It has been a glorious month of shining. Autumn in this part of North America, glows. Trees appear to be lit from within. Sometimes a simple ride down the road to pick something up from the grocery store makes your breath stop for a moment and your heart beat faster.


Heart-stopping, breathtaking beauty and we live right in the middle of it. It is a gift that keeps on giving.

I participate in WordPress' Weekly Photo Challenge 2016

I participate in WordPress’ Weekly Photo Challenge 2016


I was standing next to the bed. Blinking. Rapidly. Garry looked at me. I must have appeared to be in pain or something because he said: “Are you okay?”


“Yes,” I said, blinking and frowning. “I was putting the gunk on my rash? So after that, I washed my hands. I must not have washed them enough, because I think I touched my eyes and now my eyes are burning. I suppose I got some of the gunk in my eyes.”

By then, I was trying to rub my eyes with the back of my wrists since apparently my fingers were not nearly clean enough.

Garry started to laugh. Then I started to laugh. We both kept laughing.

“One thing always leads to another,” I cackled.

He went back to watching the movie. I found the eye drops. Everything is hilarious. Of course, I suppose it could all be tragic and dramatic.

It’s a matter of perspective.


Last night, watching Star Trek: Next Generation, Geordi La Forge (Levar Burton) disobeyed a direct order given by Captain Stewart, er, I mean, Jean-Luc Picard. Although he survived his misadventure — barely, I might add — Picard told Geordi that regretfully, he was going to have to “put this incident on your permanent record!”

Oh my god! His permanent record. Even in Star Fleet, you cannot escape your permanent record. It’s four hundred years in the future and they still have that record.

Back in our golden olden days, the thing that was held over our heads — the Sword of Damocles — was that our bad behavior would go on our permanent record. From elementary school through our working years, we were warned our permanent record would follow us. Marks against us might even (gasp!) prevent us from getting into college  in which case we knew we might as well die on the spot. If you didn’t go to college, you would never have a decent job or a life worth living. I knew it in the marrow of my bones. Didn’t you?


The Permanent Record is (was) (will be) like a rock. Unchanging. No matter what we do with our lives, everyone can find out about our misdeeds, even those from Kindergarten. Kind of like Wikileaks for every living human being. What an appalling thought!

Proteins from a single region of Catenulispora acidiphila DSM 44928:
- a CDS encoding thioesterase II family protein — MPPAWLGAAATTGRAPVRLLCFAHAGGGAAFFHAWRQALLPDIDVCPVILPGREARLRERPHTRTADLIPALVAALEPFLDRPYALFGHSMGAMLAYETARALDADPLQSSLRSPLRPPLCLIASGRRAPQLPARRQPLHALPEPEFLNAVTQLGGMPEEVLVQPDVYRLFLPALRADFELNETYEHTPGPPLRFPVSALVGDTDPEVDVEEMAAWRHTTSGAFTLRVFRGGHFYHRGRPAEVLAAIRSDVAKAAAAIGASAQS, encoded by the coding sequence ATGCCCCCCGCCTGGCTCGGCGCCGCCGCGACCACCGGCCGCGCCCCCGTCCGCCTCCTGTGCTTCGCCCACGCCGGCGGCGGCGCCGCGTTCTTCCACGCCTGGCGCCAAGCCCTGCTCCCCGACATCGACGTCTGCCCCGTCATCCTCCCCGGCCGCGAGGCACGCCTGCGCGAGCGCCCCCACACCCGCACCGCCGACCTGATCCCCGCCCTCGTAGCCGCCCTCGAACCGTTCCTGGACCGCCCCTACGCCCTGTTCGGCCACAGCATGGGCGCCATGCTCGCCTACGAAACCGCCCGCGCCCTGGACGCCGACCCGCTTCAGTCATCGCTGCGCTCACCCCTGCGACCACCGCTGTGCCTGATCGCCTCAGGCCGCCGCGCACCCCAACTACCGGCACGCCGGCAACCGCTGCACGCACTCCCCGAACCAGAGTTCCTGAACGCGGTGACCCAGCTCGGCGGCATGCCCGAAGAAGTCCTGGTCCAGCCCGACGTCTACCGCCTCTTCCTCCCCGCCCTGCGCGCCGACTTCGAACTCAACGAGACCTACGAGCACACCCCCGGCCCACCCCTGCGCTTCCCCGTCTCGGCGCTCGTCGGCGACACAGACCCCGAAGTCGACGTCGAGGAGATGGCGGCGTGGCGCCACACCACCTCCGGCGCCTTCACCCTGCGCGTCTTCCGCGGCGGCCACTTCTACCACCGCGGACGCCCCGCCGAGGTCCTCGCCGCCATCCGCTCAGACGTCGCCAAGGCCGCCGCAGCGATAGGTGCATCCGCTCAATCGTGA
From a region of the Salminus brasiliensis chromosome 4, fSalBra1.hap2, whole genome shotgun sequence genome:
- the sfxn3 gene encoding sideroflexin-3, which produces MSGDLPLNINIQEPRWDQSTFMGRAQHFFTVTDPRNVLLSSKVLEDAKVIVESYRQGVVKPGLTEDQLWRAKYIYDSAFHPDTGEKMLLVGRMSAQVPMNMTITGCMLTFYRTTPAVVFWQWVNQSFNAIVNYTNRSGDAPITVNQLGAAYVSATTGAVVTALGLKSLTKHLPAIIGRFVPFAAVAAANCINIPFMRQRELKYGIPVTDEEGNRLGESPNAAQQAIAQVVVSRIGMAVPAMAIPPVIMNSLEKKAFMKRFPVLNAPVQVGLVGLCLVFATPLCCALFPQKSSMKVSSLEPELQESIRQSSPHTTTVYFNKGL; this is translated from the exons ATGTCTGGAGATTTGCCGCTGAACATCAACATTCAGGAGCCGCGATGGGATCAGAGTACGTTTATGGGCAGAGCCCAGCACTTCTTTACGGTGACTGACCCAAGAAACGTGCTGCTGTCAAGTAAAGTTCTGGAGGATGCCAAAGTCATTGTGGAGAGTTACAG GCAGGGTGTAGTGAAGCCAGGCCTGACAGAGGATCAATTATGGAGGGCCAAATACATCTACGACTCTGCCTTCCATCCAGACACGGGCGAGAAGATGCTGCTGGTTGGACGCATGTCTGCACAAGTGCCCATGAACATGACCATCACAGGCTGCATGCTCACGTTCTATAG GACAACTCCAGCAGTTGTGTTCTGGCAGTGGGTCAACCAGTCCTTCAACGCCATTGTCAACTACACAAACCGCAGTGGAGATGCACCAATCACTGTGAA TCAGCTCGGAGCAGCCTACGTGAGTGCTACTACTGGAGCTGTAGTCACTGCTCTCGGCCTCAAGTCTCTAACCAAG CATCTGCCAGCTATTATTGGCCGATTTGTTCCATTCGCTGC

All anyone anywhere needs to do is check the record. They’ll know I sassed my eleventh grade social studies teacher (he deserved worse) in May 1962. That Garry ran over his allotted time while reporting a news event in Boston and was not even repentant when confronted with his foul deed! Every evil we have done through our life will be revealed.

So, here’s the deal.

Now and forever, every one of us has a permanent record in which all our misbehavior is cataloged. I know because I’ve been told. I’m not sure who has custody of these records, however. As far as I can tell, everyone on the planet has one, so there must be a gigantic storage unit somewhere, where everything is filed. That’s hundreds of million of records to keep on file for eternity. Maybe trillions, zillions or gazillions.


I expect when we die, if there actually are Pearly Gates and an immortal gatekeeper who decides if we may or may not enter, he or she will be clutching a copy of our permanent record in one angelic hand.

That’s right. You talked back to your teacher in fifth grade, cut biology class in high school. Told a professor the dog ate your final paper in college. Now, you won’t go to Heaven.

Sorry pal. Your permanent record finally caught up with you.



The following anecdote is not rigged by the crooked media — or the straight media.

I was exiting our local supermarket and noticed a young lad, maybe 10 or 11-years old staring at me. I know that look. Maybe you have to be a person of color to recognize that look.


72-garry-at-river-bend-ma-10172016_03To me, given my particular history, it means one of two things. Someone thinks they recognize me and they probably do, because I used to be someone. Or they are wondering what this dark-skinned guy is doing here.

In this case, I knew he couldn’t have seen me on TV because I retired before he was born. So, living as he does in our fair (and very white) town, probably he had never seen a real, live not white person.